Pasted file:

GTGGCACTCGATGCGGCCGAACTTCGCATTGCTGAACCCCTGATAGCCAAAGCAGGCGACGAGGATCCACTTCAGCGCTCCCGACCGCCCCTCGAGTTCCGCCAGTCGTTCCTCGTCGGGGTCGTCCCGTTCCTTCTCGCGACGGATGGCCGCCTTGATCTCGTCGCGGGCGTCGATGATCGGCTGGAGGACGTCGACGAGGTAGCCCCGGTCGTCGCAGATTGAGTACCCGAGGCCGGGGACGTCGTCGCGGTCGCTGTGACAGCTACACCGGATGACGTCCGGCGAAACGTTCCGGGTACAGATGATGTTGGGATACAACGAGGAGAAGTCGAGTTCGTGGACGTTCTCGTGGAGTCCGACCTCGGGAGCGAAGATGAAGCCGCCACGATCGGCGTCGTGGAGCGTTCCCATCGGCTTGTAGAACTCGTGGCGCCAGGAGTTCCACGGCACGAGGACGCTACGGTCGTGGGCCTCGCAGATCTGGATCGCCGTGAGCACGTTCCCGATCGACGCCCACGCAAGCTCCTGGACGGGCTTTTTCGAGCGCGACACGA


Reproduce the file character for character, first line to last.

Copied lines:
GTGGCACTCGATGCGGCCGAACTTCGCATTGCTGAACCCCTGATAGCCAAAGCAGGCGACGAGGATCCACTTCAGCGCTCCCGACCGCCCCTCGAGTTCCGCCAGTCGTTCCTCGTCGGGGTCGTCCCGTTCCTTCTCGCGACGGATGGCCGCCTTGATCTCGTCGCGGGCGTCGATGATCGGCTGGAGGACGTCGACGAGGTAGCCCCGGTCGTCGCAGATTGAGTACCCGAGGCCGGGGACGTCGTCGCGGTCGCTGTGACAGCTACACCGGATGACGTCCGGCGAAACGTTCCGGGTACAGATGATGTTGGGATACAACGAGGAGAAGTCGAGTTCGTGGACGTTCTCGTGGAGTCCGACCTCGGGAGCGAAGATGAAGCCGCCACGATCGGCGTCGTGGAGCGTTCCCATCGGCTTGTAGAACTCGTGGCGCCAGGAGTTCCACGGCACGAGGACGCTACGGTCGTGGGCCTCGCAGATCTGGATCGCCGTGAGCACGTTCCCGATCGACGCCCACGCAAGCTCCTGGACGGGCTTTTTCGAGCGCGACACGA